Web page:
Thanks for the comment, Tim.
You can call him Wron Way Wallace, but there’s zero evidence he went the wrong way. This is what he spent the rest of his life defending. He used the road he and WHL Wallace had agreed to use in an emergency, and Grant’s orders never said to use the River Road.
To the military commission, there will always be debates about the Lincoln Conspirators, and that’s okay. Wallace thought Surratt was guilty, but he didn’t think she should be hanged, exactly for the reason you said. He was among the commissioners who sent a letter to President Johnson asking for clemency.
As to the military career, I think Monocacy speaks for itself.
Wallace a man of “no integrity”? Louis Weichmann a “scoundrel”? The “kangaroo military commission”? “Weichmann was as guilty as the rest of them and everybody knew that.”? “Stanton threatened him…”? Are we talking about the same people, time and place? Please consider;
1. Wallace’s opinion of Weichmann was echoed by A. C. Richards, head of the Metropolitan Police, and assassination historian Osborn H. Oldroyd, among many others. Weichmann was also thanked personally for his testimony by Tad Lincoln. His testimony was also confirmed by his deathbed statement, which, in law, is entitled to great weight as evidence, namely: “…every word I gave in evidence at the assassination trial is absolutely true.”
2. It was not Weichmann’s testimony that sent Mrs. Surratt to the gallows; it was John Lloyd’s, the tavern keeper in Surrattsville. Weichmann spoke highly of her and drew no conclusions from his testimony regarding her, leaving that to others.
3. John Surratt himself said that Weichmann was not part of the conspiracy, because he could neither ride a horse nor shoot a pistol.
4. Weichmann testified under oath that “no threats were made in case I did not divulge what I knew, and no offers or inducements if I did.”
5. The trial was not a farce. It was, rather, an enormous undertaking at an enormously difficult time under enormously difficult circumstances. It was carried out by conscientious and well-meaning men, competent, but nevertheless frail, like all of us. In the end, they acquitted themselves quite well, because, except in Spangler’s case, justice was served.
6. “Everybody knew that”? Apparently there were a lot of people who neither knew nor believed it. Hindsight is always 20-20. All generalizations are false. The credit belongs to the man who is in the arena, not to the man who points out how the strong man stumbled or how the doer of deeds might have done them better.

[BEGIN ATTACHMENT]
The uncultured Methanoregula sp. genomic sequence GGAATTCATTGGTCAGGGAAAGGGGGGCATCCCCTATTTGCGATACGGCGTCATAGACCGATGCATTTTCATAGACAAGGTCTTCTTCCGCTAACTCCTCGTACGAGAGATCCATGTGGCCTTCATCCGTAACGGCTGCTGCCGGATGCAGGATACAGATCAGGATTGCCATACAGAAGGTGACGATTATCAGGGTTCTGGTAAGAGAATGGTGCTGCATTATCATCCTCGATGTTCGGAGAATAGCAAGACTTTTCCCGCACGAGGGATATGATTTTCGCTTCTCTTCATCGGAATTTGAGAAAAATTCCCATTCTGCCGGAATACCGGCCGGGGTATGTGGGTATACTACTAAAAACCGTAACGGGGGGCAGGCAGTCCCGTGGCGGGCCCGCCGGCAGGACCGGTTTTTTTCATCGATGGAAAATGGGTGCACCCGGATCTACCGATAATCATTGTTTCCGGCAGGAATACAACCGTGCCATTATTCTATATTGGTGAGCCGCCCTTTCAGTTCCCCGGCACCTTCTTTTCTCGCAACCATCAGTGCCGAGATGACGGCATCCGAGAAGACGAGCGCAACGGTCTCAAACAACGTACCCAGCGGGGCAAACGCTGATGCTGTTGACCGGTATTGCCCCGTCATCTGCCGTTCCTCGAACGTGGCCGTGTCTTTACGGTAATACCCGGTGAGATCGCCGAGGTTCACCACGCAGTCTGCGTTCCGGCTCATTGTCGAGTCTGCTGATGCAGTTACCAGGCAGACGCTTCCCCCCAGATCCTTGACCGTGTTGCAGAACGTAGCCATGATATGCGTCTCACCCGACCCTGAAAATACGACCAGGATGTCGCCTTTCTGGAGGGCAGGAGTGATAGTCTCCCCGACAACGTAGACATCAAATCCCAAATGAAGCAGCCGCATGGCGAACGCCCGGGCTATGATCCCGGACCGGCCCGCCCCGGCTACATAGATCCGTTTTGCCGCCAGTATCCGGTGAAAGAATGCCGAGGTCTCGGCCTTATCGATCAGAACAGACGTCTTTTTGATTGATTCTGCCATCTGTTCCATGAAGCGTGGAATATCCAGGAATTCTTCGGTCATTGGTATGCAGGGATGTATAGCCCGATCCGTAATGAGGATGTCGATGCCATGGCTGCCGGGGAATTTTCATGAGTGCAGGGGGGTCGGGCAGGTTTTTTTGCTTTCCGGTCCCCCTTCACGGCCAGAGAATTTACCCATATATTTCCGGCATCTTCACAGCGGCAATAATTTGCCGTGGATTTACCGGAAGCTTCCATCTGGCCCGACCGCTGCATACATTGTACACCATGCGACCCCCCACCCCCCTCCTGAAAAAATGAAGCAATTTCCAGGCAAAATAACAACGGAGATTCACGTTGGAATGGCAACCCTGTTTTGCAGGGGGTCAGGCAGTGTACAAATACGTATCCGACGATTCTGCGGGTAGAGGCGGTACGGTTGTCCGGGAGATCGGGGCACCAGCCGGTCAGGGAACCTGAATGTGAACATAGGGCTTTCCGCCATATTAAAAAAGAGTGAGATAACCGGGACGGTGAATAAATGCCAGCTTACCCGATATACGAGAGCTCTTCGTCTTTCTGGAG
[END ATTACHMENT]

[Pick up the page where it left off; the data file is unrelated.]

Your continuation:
Ryan, Wallace didn’t show up where he was suppose to be and got reprimanded. He’ll have to live with that and for Monocacy, I have a different take for a battle I live just down the road from. Wallace was routed and reprimanded again. What saved Washington DC was the July heat and Confederate General Jubal Early’s fateful decision in the yard of the Blair Mansion on July 11,1864 not Wallace. If Early had attacked Wallace would probably been more severely scorned instead of saved by Grant.
John, I can’t write a dissertation here for a rebuttal because of the room here but to help you understand where I’m coming from. The military trial came about because Stanton wanted and needed to conviction and punishment of the conspirators as quick as possible. I agree with that but that doesn’t make it right because none of the conspirators were military combatants. Two years later when John Surratt was captured and put on trial they had a civilian trial. So if the original trial was wrong then it’s a farce and a trial that is a farce is run by a kangaroo court. I’m sorry you have so much invested in people and the trial itself, that still doesn’t make it right. As for Louis Weichmann, Mary Surratt was convicted because she took the package(field glasses) to John Lloyd on the 14th and for owning the boarding house where the conspirator’s met. Louis was with Mary in the carriage that went to the tavern and he was a boarder at the house where all the meeting were taking place with his best friend. If you don’t think he would have not been convicted had he not turned then you can’t have an honest conversation. Remember he didn’t turn John Surratt in after the failed kidnapping plot and then he goes immediately after the assassination to Montreal to find John because Stanton threatened him with prosecution. Also they needed a better witness than drunkard southern sympathizer John Lloyd who also turned to save his own neck (he aided and abided with the shooting irons and liquor). As for everybody thanking Louis after the trial, I would have thanked them for help in convicting the conspirators too. Again that doesn’t make it right. Lets get this straight, your defending a man who turned in his best friend and turned in his best friend’s mom who ends up getting hung just to save his own neck. Boy I’d watch it if I were your friend. On the gallows just before their hung it’s convicted brutal rascal Lew(is) Powell that showed more integrity and courage than Lew Wallace with his last words ” Mrs. Surratt is innocent. She doesn’t deserve to die with the rest of us!” He’s not thinking about himself but what could be more horrifying than hanging a woman in 1865!